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ORLANDO | First observed in 1995, National HIV Testing Day is held every June 27 to raise awareness of the HIV/AIDS epidemic as well as to encourage people to get tested, know their status and get linked to treatment and care.

Walgreens is partnering with the Orange County Department of Health to offer free rapid HIV testing and information about prevention options including Pre-Exposure Prophylaxis, or PrEP — the HIV prevention pill.

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UPDATE: Publix to begin covering HIV preventative drug PrEP for employees

By : Jeremy Williams
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UPDATE:

After meeting with state Rep. Carlos Guillermo Smith, Publix announced they would begin allowing PrEP to be covered for their employees under their prescription benefits.

The company took to Twitter saying:

Publix appreciates the concerns shared by our associates and customers. We offer generous health coverage to our eligible full-time and part-time associates at an affordable premium and are committed to the health and well-being of our associates and their families.

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LGB teens more suicidal: study

By : Staff Reports OF THE WASHINGTON BLADE, COURTESY OF THE NATIONAL LGBT MEDIA ASSOCIATION
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NEW YORK — LGB teens are more likely to plan or commit suicide according to research published this week in the journal JAMA, CNN and other outlets report.

Looking at answers in the 2015 National Youth Risk Behavior Survey in the U.S., researchers found that 40 percent of high school students who are considered sexual minorities were seriously considering suicide, CNN reports.

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PrEP usage low in young gays CDC finds

By : Staff Reports OF THE WASHINGTON BLADE, COURTESY OF THE NATIONAL LGBT MEDIA ASSOCIATION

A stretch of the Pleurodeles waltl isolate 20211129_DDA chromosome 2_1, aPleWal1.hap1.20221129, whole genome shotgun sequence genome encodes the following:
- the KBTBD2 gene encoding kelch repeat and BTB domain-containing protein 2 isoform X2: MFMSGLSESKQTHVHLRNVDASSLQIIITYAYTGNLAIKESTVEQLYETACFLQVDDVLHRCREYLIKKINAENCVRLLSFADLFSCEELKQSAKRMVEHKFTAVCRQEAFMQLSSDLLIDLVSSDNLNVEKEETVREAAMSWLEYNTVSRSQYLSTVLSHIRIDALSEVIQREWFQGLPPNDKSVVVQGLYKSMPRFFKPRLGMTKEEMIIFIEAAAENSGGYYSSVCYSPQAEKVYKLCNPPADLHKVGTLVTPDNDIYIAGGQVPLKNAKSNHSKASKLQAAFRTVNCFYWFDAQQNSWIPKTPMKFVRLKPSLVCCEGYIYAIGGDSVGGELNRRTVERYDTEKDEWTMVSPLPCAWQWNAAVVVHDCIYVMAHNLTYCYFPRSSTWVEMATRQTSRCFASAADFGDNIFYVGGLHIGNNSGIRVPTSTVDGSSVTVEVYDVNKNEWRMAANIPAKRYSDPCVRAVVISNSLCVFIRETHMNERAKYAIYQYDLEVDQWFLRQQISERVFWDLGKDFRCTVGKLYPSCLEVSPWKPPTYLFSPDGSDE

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PROVIDENCE, R.I. — Less than 4 percent of young adult men who have sex with men in the U.S. are on PrEP according to the Centers for Disease Control and Prevention.

The data was taken from an anonymous online survey of 2,347 black, white and Hispanic men ages 18-24 who’d had anal sex but were not HIV-positive, Reuters reports.

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A CDC ban on ‘fetus’ and ‘transgender?’ Experts alarmed

By : wire report
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NEW YORK (AP) — Health leaders say they are alarmed about a report that officials at the nation’s top public health agency are being told not to use certain words or phrases in official budget documents, including “fetus,” “transgender” and “science-based.”

The health community was reacting to a story in The Washington Post published late Friday citing an anonymous source who said the prohibition was made at a recent meeting of senior budget officials at the U.S. Centers for Disease Control and Prevention. The seven words and phrases — “diversity,” “entitlement,” “fetus,” transgender,” “vulnerable,” “evidence-based” and “science-based” — were not to be used in documents that are to be circulated within the federal government and Congress in preparation of the next presidential budget proposal, the paper reported.

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HIV/AIDS cuts in Trump budget called ‘shocking,’ ‘cruel’

By : Chris Johnson of the Washington Blade, courtesy of the National Gay Media Association
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Proponents of funding to combat HIV/AIDS continue to express alarm over cuts to federal programs, which in some cases are massive, in the budget proposal that President Trump unveiled last week amid questions of whether Congress will agree to the reductions.

Carl Schmid, deputy director of the AIDS Institute, said the decrease in funding for HIV/AIDS proposed in the Trump administration’s $4.1 trillion budget request was “pretty shocking” after years of bipartisan agreement to confront the disease.

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Revised US tally: HIV infections fell 18 percent in 6 years

By : Wire Report
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NEW YORK (AP)- New calculations to better track HIV infections confirm that the U.S. is seeing a strong and steady decline.

The number of new cases has been falling for years. But health officials wanted a clearer picture of how the epidemic was behaving. They count people when they were diagnosed with the AIDS virus, not when they actually contracted it, which can be months or years earlier.